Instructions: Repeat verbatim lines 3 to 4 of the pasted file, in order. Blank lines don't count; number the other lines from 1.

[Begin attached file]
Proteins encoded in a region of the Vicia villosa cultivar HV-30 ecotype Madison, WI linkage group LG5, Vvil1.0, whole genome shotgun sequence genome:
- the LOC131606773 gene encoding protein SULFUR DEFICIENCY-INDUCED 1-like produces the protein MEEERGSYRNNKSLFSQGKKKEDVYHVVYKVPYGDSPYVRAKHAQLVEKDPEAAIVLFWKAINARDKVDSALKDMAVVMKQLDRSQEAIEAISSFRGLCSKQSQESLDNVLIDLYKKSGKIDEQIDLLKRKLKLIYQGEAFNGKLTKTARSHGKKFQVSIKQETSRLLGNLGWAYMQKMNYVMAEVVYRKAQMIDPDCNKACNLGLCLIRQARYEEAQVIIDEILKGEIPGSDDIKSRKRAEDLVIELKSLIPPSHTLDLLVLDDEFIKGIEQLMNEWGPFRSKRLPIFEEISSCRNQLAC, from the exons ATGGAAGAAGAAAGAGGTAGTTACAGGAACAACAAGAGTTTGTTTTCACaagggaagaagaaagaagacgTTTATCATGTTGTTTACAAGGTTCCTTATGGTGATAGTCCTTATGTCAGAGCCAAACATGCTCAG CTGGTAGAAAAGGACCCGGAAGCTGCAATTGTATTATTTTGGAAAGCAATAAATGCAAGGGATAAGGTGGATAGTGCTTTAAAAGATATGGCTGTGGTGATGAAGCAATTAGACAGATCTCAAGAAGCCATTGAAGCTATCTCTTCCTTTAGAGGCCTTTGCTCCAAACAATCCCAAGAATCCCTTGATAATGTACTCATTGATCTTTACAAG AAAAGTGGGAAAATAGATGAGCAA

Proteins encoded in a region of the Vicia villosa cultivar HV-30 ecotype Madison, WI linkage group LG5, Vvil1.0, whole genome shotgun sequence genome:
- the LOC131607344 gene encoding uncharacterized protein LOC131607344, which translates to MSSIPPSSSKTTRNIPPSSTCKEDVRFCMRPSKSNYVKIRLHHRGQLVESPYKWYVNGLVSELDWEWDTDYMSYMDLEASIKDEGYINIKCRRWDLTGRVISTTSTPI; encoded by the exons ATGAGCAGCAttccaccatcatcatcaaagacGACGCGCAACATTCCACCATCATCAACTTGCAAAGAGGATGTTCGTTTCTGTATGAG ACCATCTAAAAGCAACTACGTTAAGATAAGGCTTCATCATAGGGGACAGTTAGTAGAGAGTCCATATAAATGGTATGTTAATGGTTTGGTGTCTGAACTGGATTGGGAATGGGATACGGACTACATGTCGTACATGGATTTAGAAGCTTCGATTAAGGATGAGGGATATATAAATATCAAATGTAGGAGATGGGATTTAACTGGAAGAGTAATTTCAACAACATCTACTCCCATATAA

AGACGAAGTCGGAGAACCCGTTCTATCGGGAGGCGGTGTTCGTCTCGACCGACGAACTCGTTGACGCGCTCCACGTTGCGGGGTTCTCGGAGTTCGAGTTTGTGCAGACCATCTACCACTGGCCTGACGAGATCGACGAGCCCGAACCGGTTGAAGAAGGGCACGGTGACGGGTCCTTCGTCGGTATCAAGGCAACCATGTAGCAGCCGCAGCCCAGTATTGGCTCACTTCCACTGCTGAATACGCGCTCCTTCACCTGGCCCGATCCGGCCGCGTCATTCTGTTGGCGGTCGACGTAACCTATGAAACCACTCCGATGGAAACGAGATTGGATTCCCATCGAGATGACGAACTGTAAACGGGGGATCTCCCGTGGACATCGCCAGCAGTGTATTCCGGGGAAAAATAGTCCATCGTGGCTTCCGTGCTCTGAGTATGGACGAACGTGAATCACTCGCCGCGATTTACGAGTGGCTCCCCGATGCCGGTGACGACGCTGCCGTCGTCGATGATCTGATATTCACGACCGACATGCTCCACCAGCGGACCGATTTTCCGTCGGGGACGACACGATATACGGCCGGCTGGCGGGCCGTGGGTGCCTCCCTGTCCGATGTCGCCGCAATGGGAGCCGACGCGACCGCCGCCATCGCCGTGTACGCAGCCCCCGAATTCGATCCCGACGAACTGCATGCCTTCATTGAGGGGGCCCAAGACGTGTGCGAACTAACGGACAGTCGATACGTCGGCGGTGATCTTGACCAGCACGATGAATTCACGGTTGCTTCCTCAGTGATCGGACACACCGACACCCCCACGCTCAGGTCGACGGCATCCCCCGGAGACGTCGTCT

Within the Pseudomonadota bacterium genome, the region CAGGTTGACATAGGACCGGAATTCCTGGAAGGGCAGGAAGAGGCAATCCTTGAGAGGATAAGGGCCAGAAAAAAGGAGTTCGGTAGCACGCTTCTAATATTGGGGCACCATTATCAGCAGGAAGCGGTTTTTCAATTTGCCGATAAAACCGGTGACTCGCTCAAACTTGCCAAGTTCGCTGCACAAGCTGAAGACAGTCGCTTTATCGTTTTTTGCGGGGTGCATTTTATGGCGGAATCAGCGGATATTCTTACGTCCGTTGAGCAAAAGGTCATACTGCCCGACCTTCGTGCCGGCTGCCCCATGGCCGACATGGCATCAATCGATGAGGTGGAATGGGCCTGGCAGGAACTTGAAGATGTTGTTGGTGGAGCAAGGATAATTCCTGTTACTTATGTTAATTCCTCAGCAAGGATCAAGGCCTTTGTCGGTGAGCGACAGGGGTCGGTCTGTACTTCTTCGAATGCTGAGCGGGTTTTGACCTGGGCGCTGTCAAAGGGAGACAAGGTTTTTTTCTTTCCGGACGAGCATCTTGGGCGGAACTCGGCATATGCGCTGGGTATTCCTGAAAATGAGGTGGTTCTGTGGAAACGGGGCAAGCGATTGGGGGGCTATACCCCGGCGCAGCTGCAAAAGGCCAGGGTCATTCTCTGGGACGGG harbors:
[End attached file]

Proteins encoded in a region of the Vicia villosa cultivar HV-30 ecotype Madison, WI linkage group LG5, Vvil1.0, whole genome shotgun sequence genome:
- the LOC131607344 gene encoding uncharacterized protein LOC131607344, which translates to MSSIPPSSSKTTRNIPPSSTCKEDVRFCMRPSKSNYVKIRLHHRGQLVESPYKWYVNGLVSELDWEWDTDYMSYMDLEASIKDEGYINIKCRRWDLTGRVISTTSTPI; encoded by the exons ATGAGCAGCAttccaccatcatcatcaaagacGACGCGCAACATTCCACCATCATCAACTTGCAAAGAGGATGTTCGTTTCTGTATGAG ACCATCTAAAAGCAACTACGTTAAGATAAGGCTTCATCATAGGGGACAGTTAGTAGAGAGTCCATATAAATGGTATGTTAATGGTTTGGTGTCTGAACTGGATTGGGAATGGGATACGGACTACATGTCGTACATGGATTTAGAAGCTTCGATTAAGGATGAGGGATATATAAATATCAAATGTAGGAGATGGGATTTAACTGGAAGAGTAATTTCAACAACATCTACTCCCATATAA